The Ryūkyū Kingdom (1429-1879) was a kingdom in the tropical island chain to the southwest of mainland Japan. Today, these islands make up Okinawa Prefecture. The kingdom flourished through international trade, especially with China, and developed a distinct culture known for its beautifully dyed and woven textiles. While craftspeople made painstaking efforts to revive some of these traditions after they were lost in World War II, one particularly exquisite type of fabric, ton-byan, remains a mystery.
In The Lost Textile of Ryūkyū, a documentary produced by NHK, leading textile designer Sudō Reiko takes viewers on a journey through Okinawa as she searches for the secrets of this particularly elusive fabric.
Ton-byan, also known as ‘the lost cloth’, is a slightly translucent fabric with a pale sheen. It is made from unknown plant fibre and has a simultaneously strong and soft texture.
The name ton-byan first appeared in the mid-18th century in Okinawa-related documents that chronicled the history of the Ryūkyū Kingdom.
Under the kingdom's rule, unique textiles developed around Shuri castle in the capital (present-day Naha), distinctly routing these textiles in court culture. It is believed that ton-byan fabric, too, was born from Ryūkyū’s flourishing aristocracy and that only those of high status were permitted to wear a ton-byan kimono.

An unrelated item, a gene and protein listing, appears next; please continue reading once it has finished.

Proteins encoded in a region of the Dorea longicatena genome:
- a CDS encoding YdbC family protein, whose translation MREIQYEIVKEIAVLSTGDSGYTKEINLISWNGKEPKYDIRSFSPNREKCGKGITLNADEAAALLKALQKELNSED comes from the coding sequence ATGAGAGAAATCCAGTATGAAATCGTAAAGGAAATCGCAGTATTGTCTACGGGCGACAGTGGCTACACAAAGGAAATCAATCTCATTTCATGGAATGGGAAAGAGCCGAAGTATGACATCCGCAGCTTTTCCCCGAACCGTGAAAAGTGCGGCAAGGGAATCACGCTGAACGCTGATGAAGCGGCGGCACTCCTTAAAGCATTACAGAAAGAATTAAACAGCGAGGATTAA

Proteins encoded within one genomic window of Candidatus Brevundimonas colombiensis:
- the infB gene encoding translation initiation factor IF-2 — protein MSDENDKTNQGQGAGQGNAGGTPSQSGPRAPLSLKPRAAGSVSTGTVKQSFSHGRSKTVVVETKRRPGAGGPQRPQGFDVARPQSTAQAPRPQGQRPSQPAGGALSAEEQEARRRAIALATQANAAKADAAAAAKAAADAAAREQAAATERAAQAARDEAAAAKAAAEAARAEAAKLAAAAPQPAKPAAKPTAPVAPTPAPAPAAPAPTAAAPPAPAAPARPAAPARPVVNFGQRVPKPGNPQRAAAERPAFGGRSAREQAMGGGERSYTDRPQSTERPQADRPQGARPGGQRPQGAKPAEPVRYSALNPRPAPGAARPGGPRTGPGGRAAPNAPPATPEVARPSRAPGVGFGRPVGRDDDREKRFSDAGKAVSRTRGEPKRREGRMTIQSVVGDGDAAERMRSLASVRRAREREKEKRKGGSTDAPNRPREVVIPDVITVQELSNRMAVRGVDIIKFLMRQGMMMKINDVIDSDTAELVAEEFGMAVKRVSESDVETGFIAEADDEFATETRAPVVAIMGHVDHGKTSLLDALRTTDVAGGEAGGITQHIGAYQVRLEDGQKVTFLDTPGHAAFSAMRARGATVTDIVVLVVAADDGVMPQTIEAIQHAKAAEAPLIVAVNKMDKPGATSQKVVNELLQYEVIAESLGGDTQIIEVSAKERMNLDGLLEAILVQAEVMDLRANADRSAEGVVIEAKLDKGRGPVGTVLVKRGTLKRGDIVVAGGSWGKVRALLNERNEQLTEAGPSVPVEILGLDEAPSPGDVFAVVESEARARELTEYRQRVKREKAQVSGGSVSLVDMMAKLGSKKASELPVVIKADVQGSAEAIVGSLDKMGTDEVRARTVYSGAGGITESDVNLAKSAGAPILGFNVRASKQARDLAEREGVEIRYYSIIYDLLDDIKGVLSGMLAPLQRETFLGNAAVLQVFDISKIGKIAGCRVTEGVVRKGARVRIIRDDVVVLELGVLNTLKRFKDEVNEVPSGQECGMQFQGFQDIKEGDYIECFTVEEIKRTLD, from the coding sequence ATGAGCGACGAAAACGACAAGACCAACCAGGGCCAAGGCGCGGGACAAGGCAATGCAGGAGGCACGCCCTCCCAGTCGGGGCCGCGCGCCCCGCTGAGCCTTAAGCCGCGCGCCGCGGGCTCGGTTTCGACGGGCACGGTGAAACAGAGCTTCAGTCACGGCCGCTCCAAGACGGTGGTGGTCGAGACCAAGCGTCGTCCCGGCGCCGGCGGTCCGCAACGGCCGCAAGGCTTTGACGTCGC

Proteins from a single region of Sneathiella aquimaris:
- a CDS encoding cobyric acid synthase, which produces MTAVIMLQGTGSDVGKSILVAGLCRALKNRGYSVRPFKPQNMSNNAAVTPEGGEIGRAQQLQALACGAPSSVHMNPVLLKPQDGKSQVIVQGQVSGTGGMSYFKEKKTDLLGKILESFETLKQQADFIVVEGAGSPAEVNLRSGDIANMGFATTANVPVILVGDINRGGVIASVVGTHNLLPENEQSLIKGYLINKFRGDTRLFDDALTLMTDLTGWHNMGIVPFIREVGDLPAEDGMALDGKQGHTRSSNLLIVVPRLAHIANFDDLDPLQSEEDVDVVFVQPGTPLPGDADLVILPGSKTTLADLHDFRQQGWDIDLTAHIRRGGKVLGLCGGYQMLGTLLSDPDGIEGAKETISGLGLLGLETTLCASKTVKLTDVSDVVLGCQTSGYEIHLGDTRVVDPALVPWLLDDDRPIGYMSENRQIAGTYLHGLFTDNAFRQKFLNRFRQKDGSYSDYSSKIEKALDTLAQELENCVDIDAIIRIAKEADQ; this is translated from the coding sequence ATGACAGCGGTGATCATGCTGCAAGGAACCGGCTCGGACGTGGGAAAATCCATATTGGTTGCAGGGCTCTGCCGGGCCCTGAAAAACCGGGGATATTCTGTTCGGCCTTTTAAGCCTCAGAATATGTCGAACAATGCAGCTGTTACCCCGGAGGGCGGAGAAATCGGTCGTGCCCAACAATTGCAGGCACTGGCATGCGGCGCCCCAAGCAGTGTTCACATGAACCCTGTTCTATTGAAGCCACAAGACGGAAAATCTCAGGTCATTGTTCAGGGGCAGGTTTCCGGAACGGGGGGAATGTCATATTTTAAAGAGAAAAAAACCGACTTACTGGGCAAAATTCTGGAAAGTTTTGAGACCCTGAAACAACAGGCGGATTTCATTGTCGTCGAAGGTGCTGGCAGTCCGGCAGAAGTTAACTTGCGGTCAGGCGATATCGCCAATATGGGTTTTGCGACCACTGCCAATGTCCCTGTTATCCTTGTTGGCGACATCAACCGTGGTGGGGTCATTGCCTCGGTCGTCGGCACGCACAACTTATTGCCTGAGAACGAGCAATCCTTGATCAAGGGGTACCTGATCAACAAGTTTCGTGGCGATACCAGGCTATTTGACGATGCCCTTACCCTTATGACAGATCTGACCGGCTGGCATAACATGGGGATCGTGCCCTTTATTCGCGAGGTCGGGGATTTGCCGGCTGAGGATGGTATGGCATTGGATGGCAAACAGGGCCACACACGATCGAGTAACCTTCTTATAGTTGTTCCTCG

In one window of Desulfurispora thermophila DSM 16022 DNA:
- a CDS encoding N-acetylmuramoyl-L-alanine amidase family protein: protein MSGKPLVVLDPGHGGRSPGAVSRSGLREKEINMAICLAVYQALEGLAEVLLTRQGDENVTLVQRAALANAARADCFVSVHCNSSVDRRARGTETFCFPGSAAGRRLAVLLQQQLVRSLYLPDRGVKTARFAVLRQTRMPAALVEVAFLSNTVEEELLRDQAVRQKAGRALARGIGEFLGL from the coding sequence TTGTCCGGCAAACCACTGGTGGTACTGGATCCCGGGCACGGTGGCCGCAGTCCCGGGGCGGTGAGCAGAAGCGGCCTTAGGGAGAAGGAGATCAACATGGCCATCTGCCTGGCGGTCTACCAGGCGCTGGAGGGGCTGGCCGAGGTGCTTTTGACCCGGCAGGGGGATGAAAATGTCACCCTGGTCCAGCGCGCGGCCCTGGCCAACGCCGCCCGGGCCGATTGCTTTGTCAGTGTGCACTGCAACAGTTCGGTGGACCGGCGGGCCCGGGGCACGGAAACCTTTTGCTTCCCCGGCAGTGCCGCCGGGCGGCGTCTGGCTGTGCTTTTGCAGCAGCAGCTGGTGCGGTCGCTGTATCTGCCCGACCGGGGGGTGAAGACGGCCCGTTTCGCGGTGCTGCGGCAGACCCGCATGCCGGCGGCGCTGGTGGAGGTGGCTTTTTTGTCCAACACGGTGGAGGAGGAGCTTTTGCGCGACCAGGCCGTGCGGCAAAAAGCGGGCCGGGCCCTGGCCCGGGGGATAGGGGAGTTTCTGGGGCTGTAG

But the exact origins of the fabric and its composition remain unknown. In the documentary, textile researchers and craftspeople, who have dedicated significant time to unearthing the mystery, share their theories on ton-byan.
As part of her journey through Okinawa, Sudō also explores other weaving and dyeing techniques that are unique to the archipelago, including bingata, kasuri and shuri-ori.
Bingata (bin meaning ‘colour’ and gata meaning ‘pattern’) is a type of stencil dying technique that is said to have originated in the 15th century when stencil techniques and other methods from all around Asia met in Ryūkyū. Bingata is still practised in Okinawa today.
Another technique still practised today is kasuri, which is used by weavers to create patterns with slight changes in movement. Kasuri was introduced from Southeast Asia around the 14th century and underwent unique developments in the kingdom. The Ryūkyū kasuri is characterized by its gentle yet orderly patterns.
Lastly, shuri-ori is a weaving technique that is loved for its colours, patterns and high quality.
About Sudō Reiko
Sudō Reiko is one of Japan’s most influential contemporary textile designers, renowned for creating innovative textiles, championing new sustainable manufacturing methods and working to highlight Japanese textile heritage. She is the Design Director of leading textile design firm Nuno, which was founded in 1984. Known for pushing the boundaries of textile production, Sudō and her team integrate Japanese dyeing and weaving traditions with cutting-edge technology and experimental finishing methods, whilst combining diverse materials such as cotton, silk, metal and paper.
Her special interest in textiles born from Japanese craftsmanship extends to those from Okinawa, which use advanced techniques to create intricate patterns.